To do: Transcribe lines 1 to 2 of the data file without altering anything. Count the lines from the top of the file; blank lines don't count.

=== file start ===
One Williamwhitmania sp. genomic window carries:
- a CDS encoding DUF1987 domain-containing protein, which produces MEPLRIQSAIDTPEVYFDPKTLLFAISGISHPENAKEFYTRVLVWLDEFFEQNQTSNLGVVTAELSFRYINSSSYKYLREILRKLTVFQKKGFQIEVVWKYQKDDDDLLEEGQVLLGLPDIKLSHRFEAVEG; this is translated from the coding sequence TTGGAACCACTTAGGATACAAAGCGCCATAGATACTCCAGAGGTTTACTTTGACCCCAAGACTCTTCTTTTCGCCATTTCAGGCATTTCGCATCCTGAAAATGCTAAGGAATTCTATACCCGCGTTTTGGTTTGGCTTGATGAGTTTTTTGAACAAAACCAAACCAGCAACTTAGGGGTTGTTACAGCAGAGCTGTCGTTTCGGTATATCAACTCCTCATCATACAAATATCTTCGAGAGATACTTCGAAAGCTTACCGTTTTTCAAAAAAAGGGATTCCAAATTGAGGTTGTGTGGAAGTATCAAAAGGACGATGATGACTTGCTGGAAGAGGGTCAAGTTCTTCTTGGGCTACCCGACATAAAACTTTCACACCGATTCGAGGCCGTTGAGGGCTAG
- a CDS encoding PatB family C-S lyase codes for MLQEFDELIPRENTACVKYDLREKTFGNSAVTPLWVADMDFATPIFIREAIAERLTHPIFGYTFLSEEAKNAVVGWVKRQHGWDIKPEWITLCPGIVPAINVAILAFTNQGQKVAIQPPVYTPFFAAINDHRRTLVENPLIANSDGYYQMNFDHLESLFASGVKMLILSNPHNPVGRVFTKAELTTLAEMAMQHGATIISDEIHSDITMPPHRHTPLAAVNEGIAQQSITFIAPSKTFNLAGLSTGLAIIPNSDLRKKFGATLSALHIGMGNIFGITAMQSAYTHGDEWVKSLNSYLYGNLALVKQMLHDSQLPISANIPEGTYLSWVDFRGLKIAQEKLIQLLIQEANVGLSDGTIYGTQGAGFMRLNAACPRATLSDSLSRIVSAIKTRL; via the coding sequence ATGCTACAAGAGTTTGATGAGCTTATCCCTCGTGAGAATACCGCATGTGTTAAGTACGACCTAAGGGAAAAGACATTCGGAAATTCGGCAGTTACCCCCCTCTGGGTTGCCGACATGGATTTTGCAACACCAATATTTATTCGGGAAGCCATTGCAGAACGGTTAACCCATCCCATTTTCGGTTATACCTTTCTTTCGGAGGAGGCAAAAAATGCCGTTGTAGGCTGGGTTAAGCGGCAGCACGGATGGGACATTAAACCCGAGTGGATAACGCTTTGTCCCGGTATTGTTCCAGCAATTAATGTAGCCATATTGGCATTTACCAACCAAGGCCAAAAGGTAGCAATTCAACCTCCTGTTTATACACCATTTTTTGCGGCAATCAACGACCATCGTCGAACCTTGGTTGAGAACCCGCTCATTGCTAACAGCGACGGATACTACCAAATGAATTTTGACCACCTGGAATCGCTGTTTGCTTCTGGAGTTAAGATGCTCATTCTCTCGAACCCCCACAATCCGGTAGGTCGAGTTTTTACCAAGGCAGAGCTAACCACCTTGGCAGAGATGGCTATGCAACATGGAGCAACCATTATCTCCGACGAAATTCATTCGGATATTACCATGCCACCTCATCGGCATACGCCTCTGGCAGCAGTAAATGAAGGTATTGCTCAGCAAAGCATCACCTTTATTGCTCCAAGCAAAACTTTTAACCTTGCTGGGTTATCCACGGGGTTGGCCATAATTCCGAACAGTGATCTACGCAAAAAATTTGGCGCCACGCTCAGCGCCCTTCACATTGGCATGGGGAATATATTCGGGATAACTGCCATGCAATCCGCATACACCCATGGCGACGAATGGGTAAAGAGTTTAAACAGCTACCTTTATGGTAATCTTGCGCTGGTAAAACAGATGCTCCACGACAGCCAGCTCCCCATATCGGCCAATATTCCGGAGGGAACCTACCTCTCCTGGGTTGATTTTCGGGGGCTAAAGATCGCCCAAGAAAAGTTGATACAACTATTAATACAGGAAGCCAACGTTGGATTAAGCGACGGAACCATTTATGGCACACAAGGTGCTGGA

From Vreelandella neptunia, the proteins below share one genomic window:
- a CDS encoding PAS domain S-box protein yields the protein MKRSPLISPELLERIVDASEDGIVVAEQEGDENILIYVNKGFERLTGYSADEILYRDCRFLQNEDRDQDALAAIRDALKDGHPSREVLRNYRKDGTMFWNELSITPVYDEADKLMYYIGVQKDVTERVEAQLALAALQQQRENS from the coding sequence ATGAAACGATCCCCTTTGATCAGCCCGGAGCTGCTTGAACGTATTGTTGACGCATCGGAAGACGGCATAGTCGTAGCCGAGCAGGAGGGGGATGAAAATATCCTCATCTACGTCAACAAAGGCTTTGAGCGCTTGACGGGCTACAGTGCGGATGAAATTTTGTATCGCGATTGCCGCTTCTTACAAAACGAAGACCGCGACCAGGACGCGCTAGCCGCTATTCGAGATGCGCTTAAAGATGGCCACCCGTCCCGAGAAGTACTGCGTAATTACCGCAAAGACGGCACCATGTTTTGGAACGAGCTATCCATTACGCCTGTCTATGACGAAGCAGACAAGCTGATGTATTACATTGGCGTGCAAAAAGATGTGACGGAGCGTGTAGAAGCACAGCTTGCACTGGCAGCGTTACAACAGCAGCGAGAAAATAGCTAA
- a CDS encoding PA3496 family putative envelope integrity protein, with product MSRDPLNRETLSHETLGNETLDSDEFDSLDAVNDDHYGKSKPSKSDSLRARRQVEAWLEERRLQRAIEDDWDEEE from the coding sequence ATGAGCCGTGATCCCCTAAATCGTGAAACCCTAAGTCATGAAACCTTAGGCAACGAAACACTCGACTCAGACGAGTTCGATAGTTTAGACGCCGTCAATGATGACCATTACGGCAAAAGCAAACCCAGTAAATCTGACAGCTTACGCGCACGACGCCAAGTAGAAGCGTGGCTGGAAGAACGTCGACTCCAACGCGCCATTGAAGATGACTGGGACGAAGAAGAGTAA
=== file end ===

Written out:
One Williamwhitmania sp. genomic window carries:
- a CDS encoding DUF1987 domain-containing protein, which produces MEPLRIQSAIDTPEVYFDPKTLLFAISGISHPENAKEFYTRVLVWLDEFFEQNQTSNLGVVTAELSFRYINSSSYKYLREILRKLTVFQKKGFQIEVVWKYQKDDDDLLEEGQVLLGLPDIKLSHRFEAVEG; this is translated from the coding sequence TTGGAACCACTTAGGATACAAAGCGCCATAGATACTCCAGAGGTTTACTTTGACCCCAAGACTCTTCTTTTCGCCATTTCAGGCATTTCGCATCCTGAAAATGCTAAGGAATTCTATACCCGCGTTTTGGTTTGGCTTGATGAGTTTTTTGAACAAAACCAAACCAGCAACTTAGGGGTTGTTACAGCAGAGCTGTCGTTTCGGTATATCAACTCCTCATCATACAAATATCTTCGAGAGATACTTCGAAAGCTTACCGTTTTTCAAAAAAAGGGATTCCAAATTGAGGTTGTGTGGAAGTATCAAAAGGACGATGATGACTTGCTGGAAGAGGGTCAAGTTCTTCTTGGGCTACCCGACATAAAACTTTCACACCGATTCGAGGCCGTTGAGGGCTAG